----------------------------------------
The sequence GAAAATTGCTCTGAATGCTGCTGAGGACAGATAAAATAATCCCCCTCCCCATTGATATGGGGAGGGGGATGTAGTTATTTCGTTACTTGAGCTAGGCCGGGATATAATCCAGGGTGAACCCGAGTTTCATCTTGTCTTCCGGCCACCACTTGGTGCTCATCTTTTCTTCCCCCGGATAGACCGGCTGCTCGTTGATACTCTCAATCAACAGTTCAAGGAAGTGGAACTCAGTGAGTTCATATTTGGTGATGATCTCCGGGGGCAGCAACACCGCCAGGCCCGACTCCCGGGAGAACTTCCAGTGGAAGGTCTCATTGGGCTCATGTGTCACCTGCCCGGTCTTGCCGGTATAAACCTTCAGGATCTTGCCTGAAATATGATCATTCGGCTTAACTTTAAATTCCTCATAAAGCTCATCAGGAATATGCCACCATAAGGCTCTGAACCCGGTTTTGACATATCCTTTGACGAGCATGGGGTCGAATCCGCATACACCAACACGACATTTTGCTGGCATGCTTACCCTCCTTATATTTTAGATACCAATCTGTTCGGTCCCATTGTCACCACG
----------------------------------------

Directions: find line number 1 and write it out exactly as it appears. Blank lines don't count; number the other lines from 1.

The sequence GAAAATTGCTCTGAATGCTGCTGAGGACAGATAAAATAATCCCCCTCCCCATTGATATGGGGAGGGGGATGTAGTTATTTCGTTACTTGAGCTAGGCCGGGATATAATCCAGGGTGAACCCGAGTTTCATCTTGTCTTCCGGCCACCACTTGGTGCTCATCTTTTCTTCCCCCGGATAGACCGGCTGCTCGTTGATACTCTCAATCAACAGTTCAAGGAAGTGGAACTCAGTGAGTTCATATTTGGTGATGATCTCCGGGGGCAGCAACACCGCCAGGCCCGACTCCCGGGAGAACTTCCAGTGGAAGGTCTCATTGGGCTCATGTGTCACCTGCCCGGTCTTGCCGGTATAAACCTTCAGGATCTTGCCTGAAATATGATCATTCGGCTTAACTTTAAATTCCTCATAAAGCTCATCAGGAATATGCCACCATAAGGCTCTGAACCCGGTTTTGACATATCCTTTGACGAGCATGGGGTCGAATCCGCATACACCAACACGACATTTTGCTGGCATGCTTACCCTCCTTATATTTTAGATACCAATCTGTTCGGTCCCATTGTCACCACG